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I think I would put it differently. I am not suggesting that Adobe gives freelancers the entire collection for less money. However, I would offer a smaller collection to freelancers. As a typesetter, I need a set of basic text fonts and then a bunch of more designed typefaces for headers, initial caps and picture captions for example. But I certainly don't have the need for the entire collection. I'm also of the belief that it takes time and experience to get to know one typeface realy well to typeset in it well.

Programs like InDesign already come with Adobe Garamond Pro and Adobe Caslon Pro. I would be most interested in a package that would contain a few full Opentype "book" fonts (ie with all the Opentype goodies) including such faces as Minion Pro and then a bunch of selected more design fonts.

I would be more than happy to pay $1,000 for such a package....

what do other people think?

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New Here ,
Sep 01, 2003 Sep 01, 2003

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or perhaps a build-up package to the whole things.... so you could have easy Folio basic, Folio plus, Folio advanced or something like that. Each package would be priced at $1,000 and when eventually you bought all 5 packages you would have the entire Folio, but it could be done over a number of years depending on the success of your business.... actually the more I think about it... the more I like it!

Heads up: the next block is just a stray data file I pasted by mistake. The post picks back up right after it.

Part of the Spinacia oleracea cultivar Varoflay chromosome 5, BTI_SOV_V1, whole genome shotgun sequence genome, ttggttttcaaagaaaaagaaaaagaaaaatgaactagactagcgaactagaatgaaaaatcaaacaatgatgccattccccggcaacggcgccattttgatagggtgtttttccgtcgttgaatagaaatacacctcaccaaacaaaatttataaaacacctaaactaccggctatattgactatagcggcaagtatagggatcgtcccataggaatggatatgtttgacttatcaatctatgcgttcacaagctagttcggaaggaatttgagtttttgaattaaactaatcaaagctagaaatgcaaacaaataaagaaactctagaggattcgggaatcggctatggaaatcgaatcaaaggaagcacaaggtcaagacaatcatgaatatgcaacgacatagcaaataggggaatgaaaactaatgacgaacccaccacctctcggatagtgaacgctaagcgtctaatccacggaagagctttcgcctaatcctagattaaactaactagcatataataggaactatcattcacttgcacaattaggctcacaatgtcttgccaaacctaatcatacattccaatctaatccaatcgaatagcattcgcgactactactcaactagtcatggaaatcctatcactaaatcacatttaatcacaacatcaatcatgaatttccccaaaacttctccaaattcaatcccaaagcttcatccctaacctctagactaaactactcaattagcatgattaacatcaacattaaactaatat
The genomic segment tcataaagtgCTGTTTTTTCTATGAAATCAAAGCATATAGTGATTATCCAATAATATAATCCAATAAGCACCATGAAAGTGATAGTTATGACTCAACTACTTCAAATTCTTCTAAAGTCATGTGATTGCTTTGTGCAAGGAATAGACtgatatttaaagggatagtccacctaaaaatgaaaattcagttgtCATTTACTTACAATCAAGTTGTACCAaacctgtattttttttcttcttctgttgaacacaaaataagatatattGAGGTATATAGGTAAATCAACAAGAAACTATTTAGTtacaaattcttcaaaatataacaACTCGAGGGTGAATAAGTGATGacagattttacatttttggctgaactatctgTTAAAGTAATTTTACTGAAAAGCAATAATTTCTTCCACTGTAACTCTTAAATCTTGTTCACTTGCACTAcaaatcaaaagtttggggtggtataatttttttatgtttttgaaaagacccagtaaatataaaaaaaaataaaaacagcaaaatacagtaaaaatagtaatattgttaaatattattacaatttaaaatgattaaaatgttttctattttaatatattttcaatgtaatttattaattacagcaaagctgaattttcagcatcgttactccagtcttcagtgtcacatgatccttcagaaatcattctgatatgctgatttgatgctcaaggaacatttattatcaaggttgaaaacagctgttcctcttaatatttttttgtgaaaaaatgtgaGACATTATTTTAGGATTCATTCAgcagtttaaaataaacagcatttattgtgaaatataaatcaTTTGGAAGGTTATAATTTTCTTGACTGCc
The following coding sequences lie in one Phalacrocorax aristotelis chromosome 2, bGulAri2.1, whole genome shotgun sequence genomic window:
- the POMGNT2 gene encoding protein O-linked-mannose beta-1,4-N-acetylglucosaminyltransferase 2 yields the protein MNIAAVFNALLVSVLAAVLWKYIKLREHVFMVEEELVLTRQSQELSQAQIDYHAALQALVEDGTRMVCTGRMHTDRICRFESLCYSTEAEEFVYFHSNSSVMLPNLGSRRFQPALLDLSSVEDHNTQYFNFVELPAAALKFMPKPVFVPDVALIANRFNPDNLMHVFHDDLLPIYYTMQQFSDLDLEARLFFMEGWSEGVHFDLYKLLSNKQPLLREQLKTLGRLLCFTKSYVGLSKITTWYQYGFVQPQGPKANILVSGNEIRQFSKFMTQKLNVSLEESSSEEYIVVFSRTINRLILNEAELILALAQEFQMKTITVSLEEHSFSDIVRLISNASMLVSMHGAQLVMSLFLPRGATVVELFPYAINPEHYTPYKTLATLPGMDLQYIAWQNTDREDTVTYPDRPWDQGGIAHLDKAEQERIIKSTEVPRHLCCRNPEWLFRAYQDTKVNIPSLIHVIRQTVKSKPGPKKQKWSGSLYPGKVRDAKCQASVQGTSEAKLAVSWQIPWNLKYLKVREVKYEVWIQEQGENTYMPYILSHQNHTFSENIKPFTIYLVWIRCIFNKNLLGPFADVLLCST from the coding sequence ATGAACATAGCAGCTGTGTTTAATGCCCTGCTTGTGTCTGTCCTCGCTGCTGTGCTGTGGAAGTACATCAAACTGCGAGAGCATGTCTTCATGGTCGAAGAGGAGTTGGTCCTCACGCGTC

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New Here ,
Sep 01, 2003 Sep 01, 2003

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"However, I would offer a smaller collection to freelancers."

Adobe does offer several smaller collections, and for a *lot* less than $1,000.

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Participant ,
Sep 01, 2003 Sep 01, 2003

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The trouble with this idea is ... what fonts do you put into each package. When I was doing textbooks, my font collection was skewed heavily to oldstyle and transitional serif fonts. <br /> <br />Now I do mainly web work, and am heavily into sans serif and display fonts. <br /> <br />While a $1000 package would be great if it had the 200 fonts you really wanted, it would be terrible if you found that it only had 100, and 50 others were in package #2 and #3 had most (but not all) the other 50. Thus you need $3000, and a bit more for the extras. <br /> <br />(Not that I am suggesting Adobe start selling fonts for $5 each ... just an example ... although if you want to, Thomas, we won't complain.<G>)